Wherever you live in Australia, you’re bound to be close to a farmers’ market. These are the vibrant community spaces where everyone from local producers to backyard amateurs get the chance to sell their (mostly) organic produce. There is usually entertainment, events for kids, great coffee, and of course many, many food stalls (depending on the size of the market). It’s an event that brings the community together. Just as importantly though, it’s a great place to save money on organic food. Continue reading “Support your community while saving on organic food at farmers markets”
According to the United Kingdom’s the Soil Association, sales of organic food in the country grew by 7.1 percent to £2.09 billion ($3.38 billion). The association’s Organic Report, published in February, found organic now accounts for 1.5 percent of the total UK food and drink market.
The strong growth reflects recent findings from research group England Marketing that showed 39 percent of British shoppers bought organic food and drink regularly and 80 percent said they had some knowledge of organic food and how it was produced. Continue reading “UK sees dramatic boost in organic food sales in 2016”
The definition of a weed is an unwanted plant competing with other, more desired plants such as vegetables, flowers or grass. But what if you could turn it into something useful (and tasty)?
Margaret Paton, a freelance writer from the Central West of NSW, permaculture enthusiast, forager extraordinaire and organic foods fan shows how — with a touch of ingenuity and a bit of effort — you can turn a block of dandelion weeds into a delicious, nutritious and heartwarming tea. All while doing your bit for community service by clearing the land!
Continue reading “Dig dandelions for a scrumptious roasted brew”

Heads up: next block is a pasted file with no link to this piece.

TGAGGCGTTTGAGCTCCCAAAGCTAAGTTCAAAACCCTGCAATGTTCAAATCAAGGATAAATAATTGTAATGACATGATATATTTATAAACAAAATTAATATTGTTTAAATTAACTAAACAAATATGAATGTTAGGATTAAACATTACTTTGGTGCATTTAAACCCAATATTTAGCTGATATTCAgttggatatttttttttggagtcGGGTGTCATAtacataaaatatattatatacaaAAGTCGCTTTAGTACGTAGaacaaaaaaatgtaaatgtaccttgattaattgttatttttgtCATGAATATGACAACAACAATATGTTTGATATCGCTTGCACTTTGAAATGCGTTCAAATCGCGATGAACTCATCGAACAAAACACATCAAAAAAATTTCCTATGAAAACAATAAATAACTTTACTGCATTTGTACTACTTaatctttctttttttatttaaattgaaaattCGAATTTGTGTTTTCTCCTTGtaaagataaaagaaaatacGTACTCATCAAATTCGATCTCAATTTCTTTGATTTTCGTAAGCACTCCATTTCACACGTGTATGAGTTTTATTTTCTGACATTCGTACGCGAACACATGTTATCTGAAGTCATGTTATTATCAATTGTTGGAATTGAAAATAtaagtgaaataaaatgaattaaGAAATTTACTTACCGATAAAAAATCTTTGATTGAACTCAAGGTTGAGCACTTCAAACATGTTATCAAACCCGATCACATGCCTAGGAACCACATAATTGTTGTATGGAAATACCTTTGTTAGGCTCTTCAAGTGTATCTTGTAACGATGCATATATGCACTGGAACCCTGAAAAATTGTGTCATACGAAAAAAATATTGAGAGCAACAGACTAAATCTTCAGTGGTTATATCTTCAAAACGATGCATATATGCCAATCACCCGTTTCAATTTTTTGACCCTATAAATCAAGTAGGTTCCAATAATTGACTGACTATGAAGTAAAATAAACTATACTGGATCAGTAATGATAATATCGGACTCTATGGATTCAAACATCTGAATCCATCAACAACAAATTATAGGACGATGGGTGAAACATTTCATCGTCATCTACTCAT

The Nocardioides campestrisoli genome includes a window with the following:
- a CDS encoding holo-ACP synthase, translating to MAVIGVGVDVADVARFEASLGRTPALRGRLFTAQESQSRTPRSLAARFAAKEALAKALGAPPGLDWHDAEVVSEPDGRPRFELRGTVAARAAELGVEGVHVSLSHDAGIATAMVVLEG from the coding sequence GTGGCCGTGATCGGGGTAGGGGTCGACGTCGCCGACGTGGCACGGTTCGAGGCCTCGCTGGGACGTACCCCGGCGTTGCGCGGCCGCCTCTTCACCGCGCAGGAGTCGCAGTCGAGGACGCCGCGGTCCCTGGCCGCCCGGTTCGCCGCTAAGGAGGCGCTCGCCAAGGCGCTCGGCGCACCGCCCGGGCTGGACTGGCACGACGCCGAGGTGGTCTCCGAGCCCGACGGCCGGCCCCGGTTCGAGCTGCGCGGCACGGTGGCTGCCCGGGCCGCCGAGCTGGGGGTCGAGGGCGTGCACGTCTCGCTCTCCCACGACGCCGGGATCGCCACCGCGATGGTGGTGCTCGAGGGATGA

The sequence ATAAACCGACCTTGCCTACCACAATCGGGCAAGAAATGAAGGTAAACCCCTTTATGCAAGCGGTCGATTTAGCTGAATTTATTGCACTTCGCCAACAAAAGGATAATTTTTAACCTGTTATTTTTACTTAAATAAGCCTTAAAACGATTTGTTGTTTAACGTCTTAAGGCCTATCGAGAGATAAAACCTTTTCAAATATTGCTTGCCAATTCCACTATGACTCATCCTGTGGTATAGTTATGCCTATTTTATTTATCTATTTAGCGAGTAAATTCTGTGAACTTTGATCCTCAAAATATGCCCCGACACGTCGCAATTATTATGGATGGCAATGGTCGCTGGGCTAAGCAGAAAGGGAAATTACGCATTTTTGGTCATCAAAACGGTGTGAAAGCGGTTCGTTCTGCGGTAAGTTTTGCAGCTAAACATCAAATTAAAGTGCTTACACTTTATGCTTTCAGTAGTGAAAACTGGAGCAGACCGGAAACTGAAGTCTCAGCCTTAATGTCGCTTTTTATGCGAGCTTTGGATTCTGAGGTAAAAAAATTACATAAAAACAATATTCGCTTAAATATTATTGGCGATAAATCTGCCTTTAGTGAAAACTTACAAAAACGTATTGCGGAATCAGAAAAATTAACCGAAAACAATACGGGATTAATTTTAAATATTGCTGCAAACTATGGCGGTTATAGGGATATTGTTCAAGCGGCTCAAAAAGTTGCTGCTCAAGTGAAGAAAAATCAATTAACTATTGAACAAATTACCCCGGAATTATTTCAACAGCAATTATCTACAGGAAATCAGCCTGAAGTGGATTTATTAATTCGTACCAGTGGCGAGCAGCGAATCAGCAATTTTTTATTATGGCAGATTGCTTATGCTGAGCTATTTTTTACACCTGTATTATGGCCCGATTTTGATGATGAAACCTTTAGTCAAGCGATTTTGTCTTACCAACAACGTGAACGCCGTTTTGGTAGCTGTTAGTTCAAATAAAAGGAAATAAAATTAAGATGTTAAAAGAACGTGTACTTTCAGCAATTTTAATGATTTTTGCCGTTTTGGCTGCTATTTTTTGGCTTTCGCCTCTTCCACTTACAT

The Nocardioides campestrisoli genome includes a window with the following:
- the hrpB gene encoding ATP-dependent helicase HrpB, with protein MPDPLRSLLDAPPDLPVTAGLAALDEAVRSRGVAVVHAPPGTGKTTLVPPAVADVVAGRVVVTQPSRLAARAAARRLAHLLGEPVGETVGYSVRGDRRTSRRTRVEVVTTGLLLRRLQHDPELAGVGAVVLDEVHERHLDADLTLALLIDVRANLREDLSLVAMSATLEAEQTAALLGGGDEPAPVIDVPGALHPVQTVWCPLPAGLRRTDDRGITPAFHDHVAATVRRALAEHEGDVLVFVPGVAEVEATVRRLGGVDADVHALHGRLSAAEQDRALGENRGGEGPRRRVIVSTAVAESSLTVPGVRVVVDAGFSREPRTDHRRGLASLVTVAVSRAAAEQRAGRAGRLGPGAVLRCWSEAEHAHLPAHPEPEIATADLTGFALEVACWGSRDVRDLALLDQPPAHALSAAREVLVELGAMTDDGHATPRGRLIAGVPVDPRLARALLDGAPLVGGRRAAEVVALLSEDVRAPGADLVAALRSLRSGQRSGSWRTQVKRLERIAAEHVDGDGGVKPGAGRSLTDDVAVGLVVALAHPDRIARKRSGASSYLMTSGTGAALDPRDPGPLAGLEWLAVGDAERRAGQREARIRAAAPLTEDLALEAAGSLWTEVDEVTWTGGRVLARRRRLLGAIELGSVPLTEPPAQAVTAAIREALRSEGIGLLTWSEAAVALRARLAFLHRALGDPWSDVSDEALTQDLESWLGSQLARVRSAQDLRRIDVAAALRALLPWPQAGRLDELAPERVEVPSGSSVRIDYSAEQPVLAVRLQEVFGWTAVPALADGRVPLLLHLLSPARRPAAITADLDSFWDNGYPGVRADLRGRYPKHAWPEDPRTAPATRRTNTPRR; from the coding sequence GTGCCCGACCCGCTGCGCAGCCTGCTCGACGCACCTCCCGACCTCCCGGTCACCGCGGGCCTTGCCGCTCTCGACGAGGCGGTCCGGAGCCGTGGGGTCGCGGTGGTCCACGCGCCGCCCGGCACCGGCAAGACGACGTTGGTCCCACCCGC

Exciting new interview-based organic food podcast coming soon to The Real Food Chain! Like to be interviewed on our show? Or would you like to suggest someone who would be an excellent fit as a guest? We’d love to hear from you. Contact us here.
A quick look at the beginnings of the Organic Movement gives a clue to price differential. Back in the day, the 1960s and 1970s, the only two forms of organic production were a return to the High Farming of the 19th century or current conventional chemical agriculture with the chemicals removed.
Taking the latter system first, removing the chemicals did nothing to remove the conditions which led to the need for pesticides and herbicides. That being the case the weeds and insects still arrived on cue to decimate crops. Those that survived were, in a supply/demand situation, worth more to consumers.
The return to High Farming in the second half of the twentieth century was not a viable option given the difference on relative wages between the 18th and 20th centuries. High Farming was a system of rotations across the landscape which integrated animals and plant crops. The manures from the animals were Continue reading “Smallholdings: the future for organic food production!”